ACS Applied Materials & Interfaces, 2019, vol 11, 5, pp. 5462-5475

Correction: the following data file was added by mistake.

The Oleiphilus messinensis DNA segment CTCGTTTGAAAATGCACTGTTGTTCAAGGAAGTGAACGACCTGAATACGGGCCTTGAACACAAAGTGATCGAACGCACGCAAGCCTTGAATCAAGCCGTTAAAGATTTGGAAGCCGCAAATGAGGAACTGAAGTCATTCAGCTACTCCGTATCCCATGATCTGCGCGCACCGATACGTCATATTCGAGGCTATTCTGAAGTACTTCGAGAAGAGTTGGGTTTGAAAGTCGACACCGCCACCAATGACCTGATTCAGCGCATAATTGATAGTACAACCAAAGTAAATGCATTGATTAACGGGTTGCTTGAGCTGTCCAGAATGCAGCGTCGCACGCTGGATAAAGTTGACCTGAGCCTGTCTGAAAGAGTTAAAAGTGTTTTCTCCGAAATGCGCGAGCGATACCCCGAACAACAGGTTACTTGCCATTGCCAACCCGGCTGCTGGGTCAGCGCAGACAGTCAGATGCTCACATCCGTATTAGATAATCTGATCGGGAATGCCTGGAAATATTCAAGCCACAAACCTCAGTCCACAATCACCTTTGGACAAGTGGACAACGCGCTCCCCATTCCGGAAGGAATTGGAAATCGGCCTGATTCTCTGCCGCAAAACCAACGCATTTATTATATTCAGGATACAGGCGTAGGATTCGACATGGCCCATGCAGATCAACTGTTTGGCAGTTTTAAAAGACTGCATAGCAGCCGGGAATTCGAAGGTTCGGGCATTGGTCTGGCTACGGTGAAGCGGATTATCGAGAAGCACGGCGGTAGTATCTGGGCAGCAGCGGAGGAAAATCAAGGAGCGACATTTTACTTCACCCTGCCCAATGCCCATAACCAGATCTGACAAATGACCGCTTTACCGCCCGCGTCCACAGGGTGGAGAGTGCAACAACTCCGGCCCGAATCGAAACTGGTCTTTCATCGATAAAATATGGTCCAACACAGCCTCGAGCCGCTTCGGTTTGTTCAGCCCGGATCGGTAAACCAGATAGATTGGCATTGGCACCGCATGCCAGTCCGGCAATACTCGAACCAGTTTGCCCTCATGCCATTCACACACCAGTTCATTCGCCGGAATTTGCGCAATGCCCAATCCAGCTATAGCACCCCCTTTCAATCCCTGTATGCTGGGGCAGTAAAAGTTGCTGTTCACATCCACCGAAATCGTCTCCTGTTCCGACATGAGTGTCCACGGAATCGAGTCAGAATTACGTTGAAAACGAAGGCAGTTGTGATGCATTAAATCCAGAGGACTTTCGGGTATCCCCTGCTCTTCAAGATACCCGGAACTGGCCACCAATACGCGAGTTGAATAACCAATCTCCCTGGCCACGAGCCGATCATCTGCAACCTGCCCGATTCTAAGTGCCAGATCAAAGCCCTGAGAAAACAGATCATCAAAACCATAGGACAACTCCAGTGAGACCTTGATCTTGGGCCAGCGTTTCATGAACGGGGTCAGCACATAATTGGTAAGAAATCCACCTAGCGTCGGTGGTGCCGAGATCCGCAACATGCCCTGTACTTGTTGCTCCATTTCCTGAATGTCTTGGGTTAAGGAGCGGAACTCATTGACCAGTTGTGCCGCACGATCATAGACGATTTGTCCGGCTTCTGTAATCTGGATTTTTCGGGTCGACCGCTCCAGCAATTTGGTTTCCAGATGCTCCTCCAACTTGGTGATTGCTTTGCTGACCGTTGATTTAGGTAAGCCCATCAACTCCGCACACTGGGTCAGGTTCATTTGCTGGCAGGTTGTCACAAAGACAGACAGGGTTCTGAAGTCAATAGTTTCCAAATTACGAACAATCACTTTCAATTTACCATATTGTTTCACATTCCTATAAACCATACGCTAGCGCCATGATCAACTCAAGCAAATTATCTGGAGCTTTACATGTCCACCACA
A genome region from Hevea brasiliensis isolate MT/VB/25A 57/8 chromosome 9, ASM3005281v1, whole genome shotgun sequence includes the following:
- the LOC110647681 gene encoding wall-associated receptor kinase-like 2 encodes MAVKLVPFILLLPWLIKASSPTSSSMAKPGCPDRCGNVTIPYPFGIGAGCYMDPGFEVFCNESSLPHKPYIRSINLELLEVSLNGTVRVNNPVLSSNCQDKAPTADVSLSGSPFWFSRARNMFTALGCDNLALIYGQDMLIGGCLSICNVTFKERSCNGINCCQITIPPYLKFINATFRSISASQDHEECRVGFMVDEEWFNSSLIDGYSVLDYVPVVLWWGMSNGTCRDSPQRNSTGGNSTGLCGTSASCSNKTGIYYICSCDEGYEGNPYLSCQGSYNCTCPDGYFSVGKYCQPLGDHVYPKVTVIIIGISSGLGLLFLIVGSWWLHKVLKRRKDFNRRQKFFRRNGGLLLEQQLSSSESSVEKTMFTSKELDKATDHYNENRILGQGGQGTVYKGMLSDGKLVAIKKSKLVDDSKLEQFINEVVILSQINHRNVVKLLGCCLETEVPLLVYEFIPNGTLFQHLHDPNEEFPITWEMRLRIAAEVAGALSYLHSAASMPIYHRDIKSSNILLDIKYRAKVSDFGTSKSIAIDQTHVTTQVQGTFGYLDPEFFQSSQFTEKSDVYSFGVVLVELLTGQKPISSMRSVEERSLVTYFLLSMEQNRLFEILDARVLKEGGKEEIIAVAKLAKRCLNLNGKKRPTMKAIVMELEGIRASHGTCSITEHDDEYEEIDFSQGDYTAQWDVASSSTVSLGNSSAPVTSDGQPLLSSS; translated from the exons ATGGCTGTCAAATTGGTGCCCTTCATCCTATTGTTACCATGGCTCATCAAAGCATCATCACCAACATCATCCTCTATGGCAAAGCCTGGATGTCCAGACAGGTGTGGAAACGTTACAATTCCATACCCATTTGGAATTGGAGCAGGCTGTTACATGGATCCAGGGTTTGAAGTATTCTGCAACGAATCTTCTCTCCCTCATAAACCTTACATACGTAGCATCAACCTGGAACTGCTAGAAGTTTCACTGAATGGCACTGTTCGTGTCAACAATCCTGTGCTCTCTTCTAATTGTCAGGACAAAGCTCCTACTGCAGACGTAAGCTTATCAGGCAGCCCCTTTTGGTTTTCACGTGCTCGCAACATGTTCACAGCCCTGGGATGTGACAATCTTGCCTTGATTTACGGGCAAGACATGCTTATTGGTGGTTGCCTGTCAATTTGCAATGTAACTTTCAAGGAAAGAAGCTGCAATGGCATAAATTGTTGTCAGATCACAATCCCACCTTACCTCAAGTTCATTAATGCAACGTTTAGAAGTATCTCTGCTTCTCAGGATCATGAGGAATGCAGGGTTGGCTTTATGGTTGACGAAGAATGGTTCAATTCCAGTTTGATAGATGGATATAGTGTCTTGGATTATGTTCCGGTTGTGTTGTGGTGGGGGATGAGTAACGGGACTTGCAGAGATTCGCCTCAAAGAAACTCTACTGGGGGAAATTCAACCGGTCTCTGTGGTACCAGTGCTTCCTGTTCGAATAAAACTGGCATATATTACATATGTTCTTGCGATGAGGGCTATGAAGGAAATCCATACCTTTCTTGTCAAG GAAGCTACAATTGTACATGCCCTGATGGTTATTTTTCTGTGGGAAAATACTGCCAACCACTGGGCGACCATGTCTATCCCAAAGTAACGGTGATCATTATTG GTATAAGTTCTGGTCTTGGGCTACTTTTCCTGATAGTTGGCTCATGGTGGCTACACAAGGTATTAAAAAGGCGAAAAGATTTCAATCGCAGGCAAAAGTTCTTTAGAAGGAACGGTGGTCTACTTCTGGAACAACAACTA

Ion-containing polymers are of great importance for its unique structure and properties. An ion-containing polyamide 6 (PA6) was prepared by grafting an ionic liquid, 1-vinyl-3-butyl imidazole chloride [VBIM][Cl], onto the main chain of PA6 using radiation-induced grafting. The grafted ions on the PA6 main chain significantly influenced the structure and properties of the PA6 matrix. The ions form nanoscale aggregations without inducing further microphase separation. Acting as a physical “cross-linking point,” each aggregation enhanced inter/intrachain interactions, which increased the viscosity, storage modulus, and relaxation time and reduced the ability of PA6 to crystallize. However, the bulky cations of the grafted ionic liquid can also be seen as “spacers,” which enlarge the distance among chains and reduce the strength of the hydrogen bonds inherently existing in the PA6 matrix. The “cross-linking points” and “spacers” of ions as well as the hydrogen bonds of PA6 take effect collectively in the system. Moreover, the ion-containing PA6 retains good melt processability compared with PA6, despite increased viscosity, and can be easily melt-spun into fibers. Fibers prepared from ion-containing PA6 showed improved mechanical properties and antistatic performance and exhibited the expected antibacterial properties, especially with regard to Escherichia coli. Inspiringly, covalently bonding ions to the PA6 main chain offers a new strategy for fabricating functional fibers with permanent antistatic and antibacterial properties.